Builder of rainforest canopy walkways believes conservation can be profitable
September 20, 2005
Building to Canadian Code: Suspended bridges have nice railings and
Mancatcher net for safety.
Editor’s note: This month’s issue of The Ecological Finance Review details Greenheart Conservation Company, a for-profit company that designs, builds and operates conservation based canopy walkways (canopy trails) and other nature-based attractions around the world. Operating on the premise that conservation can be economically viable, Greenheart believes that is has already become a “model of how to shift gears from an industrial to a green economy.”
Greenheart has developed or is developing canopy walkways in Peru, Nigeria, Madagascar, Ghana, Brazil, Guyana, the United Kingdon, and Canada.
In the Forest, a New Species … of Business!
The Ecological Finance Review
Sept. 20, 2005
by Chris van Daalen
When Mark Winstein, founder of Ecostructure Financial,
asked me to write another article for Ecological
Finance Review, he invited me
to go exploring. I was
intrigued. So I
donned my raingear and grabbed my compass and
headed into a forest of ideas.
Nothing could have prepared me for the wonder and
thrill of discovering a
totally new species.
Conservation Company is like
no other business I’ve ever encountered, yet its
habitat is familiar: tourism
is one of the fastest growing sectors of the global
specializes in building aluminum walkways, platforms
and zip lines suspended
high in the forest canopy, as a tourist attraction and
for travelers around the
What makes Greenheart so unique?
John Kelson puts it, “Greenheart is equally for-profit,
an economically viable approach to biodiversity
a walkway project, they search the world for
ecological hotspots: unique forest
ecosystems with high conservation value, also under
threat from poaching or
harmful development. When they find a
suitable location — whether an under-funded
national park or a private forest ripe for logging — they
get permission from the
owners to operate a for-profit business in a small
area of the forest.
a walkway has a controlled impact on a small area
but generates the financial
capacity to protect a larger area of ecological value,
especially one that would
otherwise be destroyed through resource
from the walkways are shared with the owners,
under an agreement to use the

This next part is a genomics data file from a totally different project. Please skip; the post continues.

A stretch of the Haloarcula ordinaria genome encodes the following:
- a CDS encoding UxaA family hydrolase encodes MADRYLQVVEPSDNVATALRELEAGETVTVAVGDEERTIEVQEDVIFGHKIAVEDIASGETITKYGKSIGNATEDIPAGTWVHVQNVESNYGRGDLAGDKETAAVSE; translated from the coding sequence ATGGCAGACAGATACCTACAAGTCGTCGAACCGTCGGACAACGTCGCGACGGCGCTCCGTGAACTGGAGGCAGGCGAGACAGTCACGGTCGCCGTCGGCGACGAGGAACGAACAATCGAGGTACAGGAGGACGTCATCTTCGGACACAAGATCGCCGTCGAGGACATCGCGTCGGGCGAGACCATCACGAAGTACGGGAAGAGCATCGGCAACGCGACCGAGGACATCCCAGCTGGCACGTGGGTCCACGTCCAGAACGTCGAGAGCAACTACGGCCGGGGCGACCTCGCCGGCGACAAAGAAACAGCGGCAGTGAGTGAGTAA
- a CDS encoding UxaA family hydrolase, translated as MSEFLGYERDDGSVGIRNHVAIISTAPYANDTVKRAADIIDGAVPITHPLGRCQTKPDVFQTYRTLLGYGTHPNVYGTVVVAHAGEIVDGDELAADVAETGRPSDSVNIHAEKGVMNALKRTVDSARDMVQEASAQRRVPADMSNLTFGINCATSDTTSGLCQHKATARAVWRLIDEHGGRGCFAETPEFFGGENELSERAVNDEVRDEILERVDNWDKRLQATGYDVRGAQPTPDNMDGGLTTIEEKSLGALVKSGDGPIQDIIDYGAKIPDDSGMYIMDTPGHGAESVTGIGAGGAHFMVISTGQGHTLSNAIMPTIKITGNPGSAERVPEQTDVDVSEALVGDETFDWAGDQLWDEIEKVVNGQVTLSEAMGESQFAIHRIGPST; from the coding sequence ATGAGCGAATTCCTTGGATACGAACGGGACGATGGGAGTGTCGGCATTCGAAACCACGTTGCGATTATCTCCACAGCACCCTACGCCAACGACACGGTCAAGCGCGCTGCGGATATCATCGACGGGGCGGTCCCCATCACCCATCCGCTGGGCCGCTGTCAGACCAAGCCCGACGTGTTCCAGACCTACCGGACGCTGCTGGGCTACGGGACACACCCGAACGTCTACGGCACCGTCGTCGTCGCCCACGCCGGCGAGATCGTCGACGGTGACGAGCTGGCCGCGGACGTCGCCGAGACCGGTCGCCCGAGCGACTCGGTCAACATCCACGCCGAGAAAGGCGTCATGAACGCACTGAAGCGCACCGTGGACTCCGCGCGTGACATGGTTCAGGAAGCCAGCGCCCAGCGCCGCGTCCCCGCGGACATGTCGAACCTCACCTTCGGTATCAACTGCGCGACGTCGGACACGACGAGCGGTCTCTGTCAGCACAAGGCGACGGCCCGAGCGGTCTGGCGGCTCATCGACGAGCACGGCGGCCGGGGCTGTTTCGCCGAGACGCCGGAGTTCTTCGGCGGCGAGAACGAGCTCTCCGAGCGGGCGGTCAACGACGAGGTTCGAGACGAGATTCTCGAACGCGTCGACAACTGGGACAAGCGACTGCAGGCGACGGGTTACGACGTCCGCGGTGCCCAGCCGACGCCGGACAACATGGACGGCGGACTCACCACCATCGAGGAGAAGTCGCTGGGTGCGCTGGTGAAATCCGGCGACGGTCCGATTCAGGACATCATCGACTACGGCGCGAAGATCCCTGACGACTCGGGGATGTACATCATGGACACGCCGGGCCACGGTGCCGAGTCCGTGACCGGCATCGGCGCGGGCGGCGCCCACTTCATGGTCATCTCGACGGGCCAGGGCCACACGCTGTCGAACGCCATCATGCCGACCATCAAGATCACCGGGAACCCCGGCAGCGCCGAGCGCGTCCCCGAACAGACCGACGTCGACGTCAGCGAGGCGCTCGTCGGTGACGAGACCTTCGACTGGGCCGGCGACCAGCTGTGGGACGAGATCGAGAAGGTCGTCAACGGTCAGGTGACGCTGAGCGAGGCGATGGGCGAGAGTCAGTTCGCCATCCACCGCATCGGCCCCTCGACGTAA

money for park management, restoration and
conservation. Some of the potential
benefits include improved management, ecological
research, park expansion, and
public education on the value of forest
business model also uses tourism revenue to benefit
local communities, through
local employment and economic
development. When they’re ready, they
train local workers to construct, maintain and repair
people benefit, make their living from it, they will
support the project and
take care of the forest” John says.
Bridge to a Brazil Nut Tree: Ian Green attaching boards to the ladders
using old design technology, once again, not to code, but functional.
The same principle also holds with the owners. Once government officials and decision makers see that conservation can be good business, they’re more likely to invest in it and take ownership. On a project in Madagascar, where tourists will see rare and reclusive lemurs nesting in treetops, the head of the National Parks system calls the walkways “a dream come true.”
One of their successful projects is in Ghana, west Africa. John describes: “The walkway we built in Kakum National Park, which once had fewer than 900 visitors per year, now draws 80,000 people annually, and grosses about US$1million a year. The Kakum walkway pays for an anti-poaching team, funds economic development in surrounding communities, and directly employs about 50 people in the park.”
Greenheart has a rigorous set of criteria when choosing and developing their projects. They will only build a walkway if the project has a significant conservation outcome. For example, a recent project in Iwokrama, Guyana (in South America) is connected to an international forestry center committed to creating conservation-based solutions for the protected forest that surrounds it, and for the rest of the planet.
“We’re not doing projects for fancy hotels, catering to the rich and famous,” John remarked. “Ecotourism has been applied to so many things, from trophy hunting to mountain biking, that it doesn’t mean much anymore. We’re trying to making it mean something again, to set an appropriate example of development in parks.”